Mr. Drew: To ask the Secretary of State for Work and Pensions how many pensioners have decided not to change over to payment of their pensions into bank accounts or Post Office card accounts. 
Mr. Pond: As at 14 November 2003, over 1.3 million Pension Service customers have been invited to convert to direct payment. Of these, only 2.98 per cent. (39,016) have actively indicated that, at this stage, payment into a bank, building society or Post Office card account is not their preferred option.
Employees who earn above the lower earnings limit (LEL) but less than the lower earnings threshold (LET) are treated as having earnings at the LET. Certain carers and people who are disabled or long-term ill who earn less than the LET, including those with no earnings at all, are also treated as having earnings at the LET. Because the LET is set at a higher amount than the LEL, some employees do not have to pay national insurance
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contributions (NICs) but are treated as if they have paid them. This means that they continue to build up entitlement to contributory benefits such as state pension and incapacity benefit even though they are not paying NICs.
In addition, people with earnings below the level at which they are treated as paying NICs or no earnings can have their state pension entitlement protected by home responsibilities protection (HRP). HRP helps to protect the basic state pension position of people whose opportunities to work are limited because of caring responsibilities at home. It is available to eligible people for complete tax years and reduces the number of qualifying years they would otherwise need for a basic state pension.
Further, the state second pension focuses help on those with low to moderate earnings and on qualifying carers and long term-disabled people who have broken work records. 20 million people have started to benefit from the reform of state earnings-related pension scheme (SERPS) through the state second pension, introduced in April 2002. Low earners will get at least double what they would have got from SERPS, while carers and disabled people with broken work records will be entitled to an additional state pension for the first time.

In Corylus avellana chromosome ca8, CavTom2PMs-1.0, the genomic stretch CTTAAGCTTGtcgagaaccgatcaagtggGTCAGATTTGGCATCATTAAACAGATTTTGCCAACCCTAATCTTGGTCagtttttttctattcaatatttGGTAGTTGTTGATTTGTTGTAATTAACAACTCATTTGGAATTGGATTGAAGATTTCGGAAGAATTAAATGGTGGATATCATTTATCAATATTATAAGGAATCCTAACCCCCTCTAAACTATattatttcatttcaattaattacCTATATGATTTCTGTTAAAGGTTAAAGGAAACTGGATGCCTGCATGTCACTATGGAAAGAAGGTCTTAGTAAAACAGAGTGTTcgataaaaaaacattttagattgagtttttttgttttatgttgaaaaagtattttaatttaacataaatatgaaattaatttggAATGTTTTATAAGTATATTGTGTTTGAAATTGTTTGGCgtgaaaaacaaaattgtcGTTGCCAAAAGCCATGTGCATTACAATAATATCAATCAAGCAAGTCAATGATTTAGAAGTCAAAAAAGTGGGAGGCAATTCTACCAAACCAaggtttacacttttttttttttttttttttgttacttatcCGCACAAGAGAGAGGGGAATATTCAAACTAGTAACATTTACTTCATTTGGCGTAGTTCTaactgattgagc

Miss Melanie Johnson: Information is not available in the form requested. The Health Education Authority 1998 report, "The UK Smoking Epidemic: Deaths in 1995", estimated that in the United Kingdom in 1995, smoking caused more than 120,000 deaths of people aged 35 years or more. A copy of this report is available in the Library.
Dr. Ladyman: "Valuing People: A New Strategy for Learning Disability for the 21st Century" (Cm 5086), announced the creation of two new funds to support its priorities, the Implementation Support Fund from April 2001 and the Learning Disability Development Fund from April 2002. Our annual report on learning disability, Making Change Happen (HC 514), published in April 2003, announced that the Support Fund would continue until March 2006; the Development Fund will also continue until March 2006.
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In addition, over £3 billion a year is spent on health and social care provision for people with learning disabilities. People with learning disabilities also use mainstream health and social care services and benefit from increased expenditure on those services.